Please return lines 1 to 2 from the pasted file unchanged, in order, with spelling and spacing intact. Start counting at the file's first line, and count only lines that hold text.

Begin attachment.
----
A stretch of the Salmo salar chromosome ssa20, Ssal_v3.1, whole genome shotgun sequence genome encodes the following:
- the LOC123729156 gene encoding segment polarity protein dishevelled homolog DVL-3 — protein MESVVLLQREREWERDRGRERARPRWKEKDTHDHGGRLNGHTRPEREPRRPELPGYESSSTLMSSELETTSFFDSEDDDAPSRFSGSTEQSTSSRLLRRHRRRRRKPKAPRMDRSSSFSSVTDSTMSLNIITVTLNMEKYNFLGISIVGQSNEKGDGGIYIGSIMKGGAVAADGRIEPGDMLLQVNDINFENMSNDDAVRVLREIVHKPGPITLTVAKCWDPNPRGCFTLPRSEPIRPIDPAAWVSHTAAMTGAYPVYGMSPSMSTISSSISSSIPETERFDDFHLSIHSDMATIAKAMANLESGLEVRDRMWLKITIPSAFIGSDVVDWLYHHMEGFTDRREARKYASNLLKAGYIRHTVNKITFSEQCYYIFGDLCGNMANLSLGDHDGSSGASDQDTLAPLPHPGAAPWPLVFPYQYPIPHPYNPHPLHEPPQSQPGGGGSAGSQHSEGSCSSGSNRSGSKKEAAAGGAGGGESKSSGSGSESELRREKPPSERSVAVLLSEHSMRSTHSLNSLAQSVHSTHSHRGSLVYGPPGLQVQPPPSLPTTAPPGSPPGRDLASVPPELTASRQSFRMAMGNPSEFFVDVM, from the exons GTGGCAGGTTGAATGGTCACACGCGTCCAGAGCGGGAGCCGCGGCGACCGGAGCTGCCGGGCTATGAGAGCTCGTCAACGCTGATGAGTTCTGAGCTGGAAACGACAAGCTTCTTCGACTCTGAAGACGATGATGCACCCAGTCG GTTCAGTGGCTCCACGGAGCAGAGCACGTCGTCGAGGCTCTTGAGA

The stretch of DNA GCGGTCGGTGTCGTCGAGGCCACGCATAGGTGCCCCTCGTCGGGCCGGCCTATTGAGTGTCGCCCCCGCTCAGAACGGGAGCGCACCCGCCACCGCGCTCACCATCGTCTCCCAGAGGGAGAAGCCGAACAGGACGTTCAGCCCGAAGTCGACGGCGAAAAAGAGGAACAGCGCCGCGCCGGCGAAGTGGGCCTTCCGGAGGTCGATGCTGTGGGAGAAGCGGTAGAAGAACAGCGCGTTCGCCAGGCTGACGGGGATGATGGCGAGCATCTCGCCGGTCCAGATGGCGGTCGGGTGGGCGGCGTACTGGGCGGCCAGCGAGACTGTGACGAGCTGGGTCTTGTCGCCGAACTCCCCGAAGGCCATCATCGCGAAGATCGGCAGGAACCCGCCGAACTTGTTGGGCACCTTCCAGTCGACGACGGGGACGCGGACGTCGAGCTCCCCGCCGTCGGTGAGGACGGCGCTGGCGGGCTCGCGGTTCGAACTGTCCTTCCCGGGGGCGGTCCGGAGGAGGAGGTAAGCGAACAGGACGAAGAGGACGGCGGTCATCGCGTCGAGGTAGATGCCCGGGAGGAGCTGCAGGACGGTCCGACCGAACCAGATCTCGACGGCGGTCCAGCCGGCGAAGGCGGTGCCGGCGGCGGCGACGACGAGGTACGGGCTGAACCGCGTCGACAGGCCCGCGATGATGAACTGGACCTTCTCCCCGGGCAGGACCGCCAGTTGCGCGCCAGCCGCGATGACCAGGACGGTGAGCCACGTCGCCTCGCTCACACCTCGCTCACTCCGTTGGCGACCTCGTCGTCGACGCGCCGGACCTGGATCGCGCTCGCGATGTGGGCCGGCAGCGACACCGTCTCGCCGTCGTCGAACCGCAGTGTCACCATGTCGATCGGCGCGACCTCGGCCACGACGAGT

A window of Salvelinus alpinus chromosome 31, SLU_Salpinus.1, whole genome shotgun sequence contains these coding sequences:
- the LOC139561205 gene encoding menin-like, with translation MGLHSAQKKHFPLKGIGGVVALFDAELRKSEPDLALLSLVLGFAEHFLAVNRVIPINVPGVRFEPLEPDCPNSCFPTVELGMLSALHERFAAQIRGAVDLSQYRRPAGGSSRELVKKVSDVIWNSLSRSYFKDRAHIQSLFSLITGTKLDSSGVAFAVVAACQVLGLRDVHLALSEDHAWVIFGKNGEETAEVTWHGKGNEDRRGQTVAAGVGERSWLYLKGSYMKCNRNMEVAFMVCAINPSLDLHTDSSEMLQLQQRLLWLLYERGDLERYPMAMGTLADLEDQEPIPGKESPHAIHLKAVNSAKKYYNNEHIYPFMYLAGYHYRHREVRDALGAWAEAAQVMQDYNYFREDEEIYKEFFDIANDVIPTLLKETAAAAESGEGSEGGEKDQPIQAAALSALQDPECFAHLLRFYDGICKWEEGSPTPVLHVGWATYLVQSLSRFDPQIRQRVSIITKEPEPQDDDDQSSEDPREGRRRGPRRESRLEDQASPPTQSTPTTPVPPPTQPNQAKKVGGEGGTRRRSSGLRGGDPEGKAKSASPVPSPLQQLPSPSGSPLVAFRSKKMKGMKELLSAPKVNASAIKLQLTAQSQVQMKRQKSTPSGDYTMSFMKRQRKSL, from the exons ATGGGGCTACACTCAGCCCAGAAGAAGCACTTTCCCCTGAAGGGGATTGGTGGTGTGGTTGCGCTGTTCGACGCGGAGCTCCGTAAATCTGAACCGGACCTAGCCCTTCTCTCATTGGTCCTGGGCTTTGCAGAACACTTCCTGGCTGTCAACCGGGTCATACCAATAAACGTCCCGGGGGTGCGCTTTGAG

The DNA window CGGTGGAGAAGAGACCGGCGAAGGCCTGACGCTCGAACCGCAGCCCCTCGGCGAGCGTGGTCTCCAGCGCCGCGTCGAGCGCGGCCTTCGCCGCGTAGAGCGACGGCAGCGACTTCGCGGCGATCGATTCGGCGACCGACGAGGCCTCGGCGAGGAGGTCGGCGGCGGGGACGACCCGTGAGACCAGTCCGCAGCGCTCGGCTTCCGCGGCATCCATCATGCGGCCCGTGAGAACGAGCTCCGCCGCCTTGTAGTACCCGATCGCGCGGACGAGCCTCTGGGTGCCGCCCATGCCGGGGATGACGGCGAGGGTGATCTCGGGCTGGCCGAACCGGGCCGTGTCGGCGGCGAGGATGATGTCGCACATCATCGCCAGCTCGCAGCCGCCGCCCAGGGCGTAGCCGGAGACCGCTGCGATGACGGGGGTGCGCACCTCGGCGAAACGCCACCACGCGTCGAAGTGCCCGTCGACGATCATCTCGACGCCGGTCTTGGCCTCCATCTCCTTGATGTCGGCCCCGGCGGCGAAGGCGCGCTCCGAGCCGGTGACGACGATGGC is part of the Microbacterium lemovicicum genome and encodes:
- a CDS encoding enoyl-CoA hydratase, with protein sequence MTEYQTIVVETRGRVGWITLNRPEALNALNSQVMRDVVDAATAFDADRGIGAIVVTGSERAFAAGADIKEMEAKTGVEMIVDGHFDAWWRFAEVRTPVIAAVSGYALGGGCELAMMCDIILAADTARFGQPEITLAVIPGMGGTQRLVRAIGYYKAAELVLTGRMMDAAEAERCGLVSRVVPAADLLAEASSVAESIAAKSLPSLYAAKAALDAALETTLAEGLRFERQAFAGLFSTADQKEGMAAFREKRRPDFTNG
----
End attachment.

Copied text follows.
A stretch of the Salmo salar chromosome ssa20, Ssal_v3.1, whole genome shotgun sequence genome encodes the following:
- the LOC123729156 gene encoding segment polarity protein dishevelled homolog DVL-3 — protein MESVVLLQREREWERDRGRERARPRWKEKDTHDHGGRLNGHTRPEREPRRPELPGYESSSTLMSSELETTSFFDSEDDDAPSRFSGSTEQSTSSRLLRRHRRRRRKPKAPRMDRSSSFSSVTDSTMSLNIITVTLNMEKYNFLGISIVGQSNEKGDGGIYIGSIMKGGAVAADGRIEPGDMLLQVNDINFENMSNDDAVRVLREIVHKPGPITLTVAKCWDPNPRGCFTLPRSEPIRPIDPAAWVSHTAAMTGAYPVYGMSPSMSTISSSISSSIPETERFDDFHLSIHSDMATIAKAMANLESGLEVRDRMWLKITIPSAFIGSDVVDWLYHHMEGFTDRREARKYASNLLKAGYIRHTVNKITFSEQCYYIFGDLCGNMANLSLGDHDGSSGASDQDTLAPLPHPGAAPWPLVFPYQYPIPHPYNPHPLHEPPQSQPGGGGSAGSQHSEGSCSSGSNRSGSKKEAAAGGAGGGESKSSGSGSESELRREKPPSERSVAVLLSEHSMRSTHSLNSLAQSVHSTHSHRGSLVYGPPGLQVQPPPSLPTTAPPGSPPGRDLASVPPELTASRQSFRMAMGNPSEFFVDVM, from the exons GTGGCAGGTTGAATGGTCACACGCGTCCAGAGCGGGAGCCGCGGCGACCGGAGCTGCCGGGCTATGAGAGCTCGTCAACGCTGATGAGTTCTGAGCTGGAAACGACAAGCTTCTTCGACTCTGAAGACGATGATGCACCCAGTCG GTTCAGTGGCTCCACGGAGCAGAGCACGTCGTCGAGGCTCTTGAGA